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Posts tagged Desaguadero River

Climate Change and Lake Poopó Water Levels, Bolivia

18.7S 67W

March 21st, 2013 Category: Climate Change, Lakes, Rivers

Bolivia – March 20th, 2013

Lake Poopó is a large saline lake located in a shallow depression in the Altiplano Mountains in Bolivia at an altitude of approximately 3,700 metres. The lake receives most of its water from the Desaguadero River which flows from Lake Titicaca at the north end of the Altiplano. Here, the water flowing in from the river appears darker than the bright green waters of the rest of the lake.

Since the Lake Poopó lacks any major outlet and has a mean depth of no more than 3 m, its surface area varies greatly. Scientists have recently done studies to determine whether the variability in water level is strongly connected to the influx of water from Lake Titicaca (visible in the full image). By analyzing satellite data and climate fields over a ten year period, it was discovered that over the time span of 2000-2009 a great part of the variability of the Poopó system originated from geographic sources other than Lake Titicaca.

Possible alternative causes include climate change inducing increased temperatures and greater evaporation rates along the Altiplano; increased glacier and snow melting over the Andes Cordillera; and a potential increased anthropogenic water use (such as irrigation, minery, etc.) throughout the path of the Desaguadero River (which connects lakes Titicaca and Poopó). This change in the hydrology of this region could lead to a collapse of water supplies and endanger the already fragile Poopó system as well as the regional socioeconomic system, which closely depends upon it (click here for more information).

Changing Water Levels in Lake Poopó, Bolivia

18.7S 67W

February 13th, 2013 Category: Lakes

Bolivia – January 25th, 2013

Lake Poopó sits high in the Bolivian Andes, catching runoff from its larger neighbor to the north, Lake Titicaca. The runoff arrives by way of the Desaguadero River, visible as the muddy area at the north end of the lake.

Due to the very high elevation at which Lake Poopó is located (roughly 3,400 meters, or 11,000 feet above sea level), its very shallow depth (generally less than 3 meters, or 9 feet), and the dryness of the regional climate, small changes in precipitation in the surrounding basin have large impacts on the lake’s water levels and area. Changing water levels in Lake Poopó affect its idealness as a stop for migratory birds, including flamingoes.

Vivid Colors of Lake Poopó and the Salar de Uyuni, Bolivia – May 29th, 2012

18.7S 67W

May 29th, 2012 Category: Image of the day, Lakes, Salt Flats

Bolivia - May 28th, 2012

Visible north of the immaculate white salt flats of the Salar de Uyuni is a brightly colored green and brown body of water: Lake Poopó. It a large saline lake located in a shallow depression in the Altiplano Mountains in Bolivia, at an altitude of approximately 3,700 metres. The lake is long and wide (90 km by 32 km), and the permanent part of the lake body covers approximately 1,000 km².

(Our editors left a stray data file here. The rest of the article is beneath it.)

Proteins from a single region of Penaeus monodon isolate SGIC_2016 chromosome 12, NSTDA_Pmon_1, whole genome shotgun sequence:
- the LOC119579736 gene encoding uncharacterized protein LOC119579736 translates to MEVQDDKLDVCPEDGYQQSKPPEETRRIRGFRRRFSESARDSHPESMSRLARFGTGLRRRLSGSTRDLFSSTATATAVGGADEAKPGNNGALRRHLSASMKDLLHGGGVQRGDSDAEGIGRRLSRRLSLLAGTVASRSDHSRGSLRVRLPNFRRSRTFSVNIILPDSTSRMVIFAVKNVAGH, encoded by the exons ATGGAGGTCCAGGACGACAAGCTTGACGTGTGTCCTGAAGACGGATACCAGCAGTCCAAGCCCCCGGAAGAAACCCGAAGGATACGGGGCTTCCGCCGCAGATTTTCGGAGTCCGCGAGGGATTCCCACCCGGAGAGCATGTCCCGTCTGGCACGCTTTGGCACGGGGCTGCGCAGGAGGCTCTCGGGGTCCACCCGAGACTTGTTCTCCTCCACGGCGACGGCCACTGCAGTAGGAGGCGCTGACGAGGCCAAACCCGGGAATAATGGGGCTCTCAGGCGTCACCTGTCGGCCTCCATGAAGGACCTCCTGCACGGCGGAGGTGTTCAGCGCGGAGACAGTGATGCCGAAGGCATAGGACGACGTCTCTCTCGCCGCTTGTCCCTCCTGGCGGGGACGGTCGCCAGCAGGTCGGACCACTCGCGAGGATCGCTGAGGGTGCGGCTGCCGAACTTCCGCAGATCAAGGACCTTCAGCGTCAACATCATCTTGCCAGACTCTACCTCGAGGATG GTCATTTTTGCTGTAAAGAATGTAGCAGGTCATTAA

The lake receives most of its water from the Desaguadero River which flows from Lake Titicaca at the north end of the Altiplano. The vivid coloring in this image is due to the influx of sediments from the river and the growth of algae. Since the lake lacks any major outlet and has a mean depth of no more than 3 m, the surface area varies greatly. The lake has been designated as a site for conservation under the Ramsar Convention.

 

Lakes and Salt Flats in Peru and Bolivia

15.8S 69.4W

August 28th, 2009 Category: Lakes, Rivers

Chile, Bolivia and Peru - August 24th, 2009

Chile, Bolivia and Peru - August 24th, 2009

The dark blue waters of Lake Titicaca, shared by Peru and Bolivia contrast with the bright white salt flats of Salar de Uyuni, in Bolivia near the border with Chile.

Between the two is the greenish Lake Poopó, a large yet shallow lake in Bolivia’s Altiplano Mountains. Poopó is linked to Lake Titicaca by the Desaguadero River, from which it receives most of its water.

The water of Lake Poopó is highly saline, although the salt gradient has higher values in the southern reaches due to dilution with freshwater from the Desaguadero River in the north.

A minor outlet also leads to Salar de Uyuni in the far south of the Altiplano, but as the lake lacks any major outlet it is classified as an endorheic basin.

Lake Poopó and Salar de Uyuni, Bolivia – June 13th, 2009

18.7S 67W

June 13th, 2009 Category: Image of the day, Lakes

Bolivia - June 9th, 2009

Bolivia - June 9th, 2009

Clouds hug the coast of Chile (bottom) and Peru (left), as well as the snow-capped peaks of the Andes Mountains.

The rest of the image is cloud free, permitting a clear view of the arid terrain in Peru (left), Bolivia (center) and Chile (bottom), and the lush rainforest of Brazil (top).

The extensive white patch is the Salar de Uyuni, in Bolivia, the world’s largest salt flat.

Above it, in a shallow depression in the Altiplano Mountains, is Lake Poopó. This large saline lake, which has been designated as a site for conservation under the Ramsar Convention, is located at an altitude of approximately 3,700 meters.

The lake is about 90 km by 32 km wide, and the permanent part of the lake body covers approximately 1,000 km².

Lake Poopó  receives most of its water from the Desaguadero River, which links it with  Lake Titicaca (upper left quadrant) at the north end of the Altiplano.

Since the lake lacks any major outlet and has a mean depth of no more than 3 m, the surface area varies greatly. Here, some of its waters are greenish in color, while parts of its shores are flanked by white salt flats.

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